Where would we be today without Martin Luther King Jr.? It’s hard to imagine that just 60 years ago the United States didn’t provide basic civil rights for people of all colors. But, unfortunately, at that time, segregation was protected by law and was the norm in American society.
King became involved in the Civil Rights Movement in 1955, as a result of the arrest of Rosa Parks, who refused to give up her seat on a bus in favor of a white passenger. King and the other activists led a boycott against the buses and petitioned the courts against segregation on public transportation. The success of this protest led to more non-violent protests across the country and the establishment of the Southern Christian Leadership Conference to lobby for civil rights.
Martin Luther King organized and joined sit-ins and non-violent demonstrations and was even arrested more than once for his participation. In 1963,more than 200,000 people marched on Washington. In the shadow of the Lincoln Memorial, King gave his famous “I Have a Dream” speech:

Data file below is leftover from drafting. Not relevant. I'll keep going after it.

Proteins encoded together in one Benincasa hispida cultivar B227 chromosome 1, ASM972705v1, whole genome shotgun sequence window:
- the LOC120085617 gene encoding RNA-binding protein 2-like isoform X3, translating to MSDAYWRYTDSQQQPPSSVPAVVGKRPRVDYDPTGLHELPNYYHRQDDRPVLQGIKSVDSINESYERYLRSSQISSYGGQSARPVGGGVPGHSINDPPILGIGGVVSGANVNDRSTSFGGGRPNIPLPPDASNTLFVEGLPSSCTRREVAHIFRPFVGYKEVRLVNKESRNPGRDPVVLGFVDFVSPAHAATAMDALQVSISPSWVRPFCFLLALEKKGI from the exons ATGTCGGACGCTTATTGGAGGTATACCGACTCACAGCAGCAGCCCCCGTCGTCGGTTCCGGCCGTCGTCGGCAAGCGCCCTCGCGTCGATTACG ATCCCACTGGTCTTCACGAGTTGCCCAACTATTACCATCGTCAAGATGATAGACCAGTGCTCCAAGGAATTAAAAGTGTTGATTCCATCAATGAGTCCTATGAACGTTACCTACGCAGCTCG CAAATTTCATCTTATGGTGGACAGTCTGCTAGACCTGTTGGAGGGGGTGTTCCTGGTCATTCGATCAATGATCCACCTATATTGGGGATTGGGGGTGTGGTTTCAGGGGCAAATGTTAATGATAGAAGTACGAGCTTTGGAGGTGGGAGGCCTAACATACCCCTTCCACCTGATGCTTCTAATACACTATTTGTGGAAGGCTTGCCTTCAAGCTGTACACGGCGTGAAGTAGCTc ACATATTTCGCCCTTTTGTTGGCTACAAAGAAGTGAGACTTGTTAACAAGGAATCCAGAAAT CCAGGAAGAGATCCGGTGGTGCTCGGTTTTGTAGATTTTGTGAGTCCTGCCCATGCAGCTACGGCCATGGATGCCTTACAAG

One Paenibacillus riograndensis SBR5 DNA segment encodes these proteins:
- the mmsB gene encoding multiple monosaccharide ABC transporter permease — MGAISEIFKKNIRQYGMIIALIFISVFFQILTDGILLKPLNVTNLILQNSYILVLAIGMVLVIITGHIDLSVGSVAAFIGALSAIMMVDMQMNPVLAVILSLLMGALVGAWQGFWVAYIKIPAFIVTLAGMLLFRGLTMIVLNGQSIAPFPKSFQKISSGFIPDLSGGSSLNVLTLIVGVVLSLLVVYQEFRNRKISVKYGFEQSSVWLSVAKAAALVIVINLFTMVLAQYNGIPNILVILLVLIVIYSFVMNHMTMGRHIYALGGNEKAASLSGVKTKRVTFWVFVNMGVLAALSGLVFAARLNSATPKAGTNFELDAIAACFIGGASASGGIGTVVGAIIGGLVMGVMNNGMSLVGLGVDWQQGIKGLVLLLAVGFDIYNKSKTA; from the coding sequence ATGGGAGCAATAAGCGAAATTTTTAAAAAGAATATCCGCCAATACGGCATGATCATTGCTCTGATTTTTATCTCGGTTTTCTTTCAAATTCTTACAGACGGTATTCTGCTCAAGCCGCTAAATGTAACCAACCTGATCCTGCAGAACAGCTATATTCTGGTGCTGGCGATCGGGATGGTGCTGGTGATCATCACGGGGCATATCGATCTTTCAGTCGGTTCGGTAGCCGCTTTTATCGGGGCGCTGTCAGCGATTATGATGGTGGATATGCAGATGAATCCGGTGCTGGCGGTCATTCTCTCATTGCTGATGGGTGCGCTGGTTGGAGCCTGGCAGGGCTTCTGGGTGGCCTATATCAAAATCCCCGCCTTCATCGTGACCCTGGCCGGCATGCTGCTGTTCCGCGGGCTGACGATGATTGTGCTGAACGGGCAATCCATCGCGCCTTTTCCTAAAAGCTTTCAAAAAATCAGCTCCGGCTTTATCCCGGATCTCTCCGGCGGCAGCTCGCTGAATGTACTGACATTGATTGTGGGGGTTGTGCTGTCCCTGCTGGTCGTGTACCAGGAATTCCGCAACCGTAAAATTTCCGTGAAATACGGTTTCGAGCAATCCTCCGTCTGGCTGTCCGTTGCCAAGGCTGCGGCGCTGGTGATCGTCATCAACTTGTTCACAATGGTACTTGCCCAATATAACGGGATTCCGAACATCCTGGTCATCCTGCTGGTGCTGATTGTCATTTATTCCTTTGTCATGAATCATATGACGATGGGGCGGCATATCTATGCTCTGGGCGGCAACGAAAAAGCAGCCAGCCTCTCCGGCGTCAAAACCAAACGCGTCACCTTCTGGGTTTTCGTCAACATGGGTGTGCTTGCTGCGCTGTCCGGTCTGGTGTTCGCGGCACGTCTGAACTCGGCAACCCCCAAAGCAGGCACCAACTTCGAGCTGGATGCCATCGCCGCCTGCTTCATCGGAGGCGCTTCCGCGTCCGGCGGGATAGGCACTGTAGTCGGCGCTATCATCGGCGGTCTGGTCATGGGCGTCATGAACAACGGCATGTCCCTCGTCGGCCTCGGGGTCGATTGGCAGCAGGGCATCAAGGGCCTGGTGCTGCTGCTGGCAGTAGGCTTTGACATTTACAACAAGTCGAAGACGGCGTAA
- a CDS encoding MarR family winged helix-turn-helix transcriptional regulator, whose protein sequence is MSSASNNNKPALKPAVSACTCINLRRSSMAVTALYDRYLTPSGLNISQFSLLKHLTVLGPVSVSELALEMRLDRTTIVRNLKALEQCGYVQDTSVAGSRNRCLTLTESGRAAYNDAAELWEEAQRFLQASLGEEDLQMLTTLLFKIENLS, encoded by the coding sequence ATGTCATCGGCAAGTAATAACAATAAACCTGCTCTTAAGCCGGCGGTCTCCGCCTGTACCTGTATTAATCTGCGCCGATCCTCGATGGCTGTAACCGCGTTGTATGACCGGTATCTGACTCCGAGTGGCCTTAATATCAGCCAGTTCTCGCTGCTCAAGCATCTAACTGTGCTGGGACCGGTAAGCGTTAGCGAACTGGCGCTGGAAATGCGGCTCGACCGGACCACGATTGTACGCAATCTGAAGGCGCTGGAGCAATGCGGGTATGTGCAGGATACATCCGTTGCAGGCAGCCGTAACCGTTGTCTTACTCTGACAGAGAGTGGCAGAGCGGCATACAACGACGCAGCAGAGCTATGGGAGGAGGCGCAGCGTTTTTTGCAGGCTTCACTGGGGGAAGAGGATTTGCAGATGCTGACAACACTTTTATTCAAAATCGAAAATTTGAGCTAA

“I have a dream that my four children will one day live in a nation where they will not be judged by the color of their skin but by the content of their character.”
The first step forward was the Civil Rights Act of 1964, which outlawed discrimination and gave the government a right to desegregate publicly owned facilities. But the fight for equality continued to be two steps forward, one step back, and although King continued the struggle, by 1968 he was beginning to get discouraged. We’ll never know what else he could have accomplished if he had not been assassinated that year by James Earl Ray.
Although King’s life was cut short, he began the process of ensuring equal rights for people of all nationalities and ethnicities. The United States of America owes many of its principles and laws to his courage and activism. This Martin Luther King Day, we salute Martin Luther King Jr., all those who fought for civil rights and equality in the United States and all those who continue to fight for an end to discrimination.
Happy Martin Luther King Day from Towne Nursing!